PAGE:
Thursday should go down in history as the day when British democracy was saved.
The report on Boris Johnson’s lies by the privileges committee of the House of Commons was careful but it pulled no punches. If it had gone the other way – if it had excused his dishonesty in the face of crushing evidence, if it had deployed ambiguous language, if it had recommended merely mild censure for his lies – it might well have sounded the death knell for the supremacy of parliament.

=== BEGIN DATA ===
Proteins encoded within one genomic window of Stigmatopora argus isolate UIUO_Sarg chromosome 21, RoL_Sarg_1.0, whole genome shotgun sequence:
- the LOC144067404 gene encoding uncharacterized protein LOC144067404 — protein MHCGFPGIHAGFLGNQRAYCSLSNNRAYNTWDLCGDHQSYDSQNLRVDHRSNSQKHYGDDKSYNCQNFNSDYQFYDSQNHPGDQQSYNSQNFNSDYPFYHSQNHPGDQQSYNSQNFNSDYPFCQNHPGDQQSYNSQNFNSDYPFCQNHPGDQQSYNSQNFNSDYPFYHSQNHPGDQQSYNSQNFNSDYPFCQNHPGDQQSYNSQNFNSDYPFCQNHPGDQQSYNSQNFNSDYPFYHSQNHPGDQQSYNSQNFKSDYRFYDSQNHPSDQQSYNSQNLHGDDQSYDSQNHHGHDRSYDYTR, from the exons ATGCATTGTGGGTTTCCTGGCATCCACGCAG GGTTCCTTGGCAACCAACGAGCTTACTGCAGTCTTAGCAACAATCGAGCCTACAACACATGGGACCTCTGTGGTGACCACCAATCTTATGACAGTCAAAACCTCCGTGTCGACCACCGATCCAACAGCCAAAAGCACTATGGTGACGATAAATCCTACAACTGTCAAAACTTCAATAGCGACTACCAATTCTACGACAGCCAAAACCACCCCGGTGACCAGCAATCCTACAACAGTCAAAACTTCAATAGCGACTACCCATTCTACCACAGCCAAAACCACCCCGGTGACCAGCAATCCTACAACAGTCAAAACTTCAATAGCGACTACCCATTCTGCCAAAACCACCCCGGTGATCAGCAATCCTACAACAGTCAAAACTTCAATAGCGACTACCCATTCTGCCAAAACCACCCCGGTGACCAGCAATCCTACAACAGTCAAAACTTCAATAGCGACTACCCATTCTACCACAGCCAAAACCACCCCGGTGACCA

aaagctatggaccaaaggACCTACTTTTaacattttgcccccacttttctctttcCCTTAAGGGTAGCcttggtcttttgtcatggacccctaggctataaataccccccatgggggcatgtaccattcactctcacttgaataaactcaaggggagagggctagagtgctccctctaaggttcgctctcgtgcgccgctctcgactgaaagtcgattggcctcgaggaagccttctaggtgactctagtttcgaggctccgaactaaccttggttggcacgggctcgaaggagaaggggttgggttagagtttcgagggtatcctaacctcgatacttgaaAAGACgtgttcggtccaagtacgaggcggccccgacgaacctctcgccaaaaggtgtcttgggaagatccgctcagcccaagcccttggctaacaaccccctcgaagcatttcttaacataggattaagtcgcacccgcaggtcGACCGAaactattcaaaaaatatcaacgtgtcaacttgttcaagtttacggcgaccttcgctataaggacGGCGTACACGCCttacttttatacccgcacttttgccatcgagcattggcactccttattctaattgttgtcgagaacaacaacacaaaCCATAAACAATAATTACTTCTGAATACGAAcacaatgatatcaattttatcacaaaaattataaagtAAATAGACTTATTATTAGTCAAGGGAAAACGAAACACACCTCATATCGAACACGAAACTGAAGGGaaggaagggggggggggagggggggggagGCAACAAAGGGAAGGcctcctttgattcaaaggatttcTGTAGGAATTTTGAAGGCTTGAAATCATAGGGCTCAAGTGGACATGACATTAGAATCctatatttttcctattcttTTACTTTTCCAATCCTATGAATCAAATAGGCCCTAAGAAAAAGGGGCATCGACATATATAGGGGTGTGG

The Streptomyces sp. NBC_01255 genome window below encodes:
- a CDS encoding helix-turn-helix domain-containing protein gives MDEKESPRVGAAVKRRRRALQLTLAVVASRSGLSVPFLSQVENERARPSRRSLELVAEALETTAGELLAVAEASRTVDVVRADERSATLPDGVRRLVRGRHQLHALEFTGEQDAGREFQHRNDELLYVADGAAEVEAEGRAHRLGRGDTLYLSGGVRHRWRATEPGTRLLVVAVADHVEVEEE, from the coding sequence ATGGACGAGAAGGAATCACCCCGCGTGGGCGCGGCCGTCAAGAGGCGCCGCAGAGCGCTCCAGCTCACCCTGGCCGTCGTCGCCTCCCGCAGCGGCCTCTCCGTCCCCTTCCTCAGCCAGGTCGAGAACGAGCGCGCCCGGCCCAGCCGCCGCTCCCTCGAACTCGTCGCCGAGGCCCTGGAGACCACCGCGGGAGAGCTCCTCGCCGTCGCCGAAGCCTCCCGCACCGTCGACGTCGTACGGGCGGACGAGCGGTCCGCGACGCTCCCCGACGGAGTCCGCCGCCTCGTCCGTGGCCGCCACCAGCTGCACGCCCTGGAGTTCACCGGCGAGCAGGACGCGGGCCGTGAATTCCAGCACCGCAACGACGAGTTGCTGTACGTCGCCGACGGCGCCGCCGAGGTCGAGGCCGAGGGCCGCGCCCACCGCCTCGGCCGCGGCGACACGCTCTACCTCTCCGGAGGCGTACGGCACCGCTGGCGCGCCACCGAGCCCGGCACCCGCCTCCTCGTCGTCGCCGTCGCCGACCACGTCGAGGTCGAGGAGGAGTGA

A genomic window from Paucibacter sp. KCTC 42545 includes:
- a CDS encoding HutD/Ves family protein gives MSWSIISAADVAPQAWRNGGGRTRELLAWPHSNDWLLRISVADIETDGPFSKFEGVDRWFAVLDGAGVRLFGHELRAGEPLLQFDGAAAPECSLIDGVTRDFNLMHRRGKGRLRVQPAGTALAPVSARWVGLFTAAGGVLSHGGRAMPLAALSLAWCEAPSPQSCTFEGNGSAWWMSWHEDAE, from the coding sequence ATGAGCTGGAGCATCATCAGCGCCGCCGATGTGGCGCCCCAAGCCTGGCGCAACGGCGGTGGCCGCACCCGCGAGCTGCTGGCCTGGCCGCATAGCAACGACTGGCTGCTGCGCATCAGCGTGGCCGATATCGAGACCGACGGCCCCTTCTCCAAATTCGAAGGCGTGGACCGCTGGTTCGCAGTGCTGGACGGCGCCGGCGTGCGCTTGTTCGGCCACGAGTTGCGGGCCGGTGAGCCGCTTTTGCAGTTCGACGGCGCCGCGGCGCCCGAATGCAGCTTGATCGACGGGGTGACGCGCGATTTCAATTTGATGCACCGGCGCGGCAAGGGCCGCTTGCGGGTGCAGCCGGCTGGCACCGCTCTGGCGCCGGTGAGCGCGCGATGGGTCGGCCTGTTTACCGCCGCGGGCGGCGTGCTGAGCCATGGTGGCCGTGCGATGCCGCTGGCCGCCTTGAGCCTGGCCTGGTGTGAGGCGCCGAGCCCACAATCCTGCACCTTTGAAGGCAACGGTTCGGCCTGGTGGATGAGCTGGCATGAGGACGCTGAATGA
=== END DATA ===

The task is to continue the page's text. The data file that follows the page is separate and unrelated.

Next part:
In a country where so many inquiries into wrongdoing (including Johnson’s) have turned out to be weak-willed disappointments, such cold damnation was, frankly, a huge relief.
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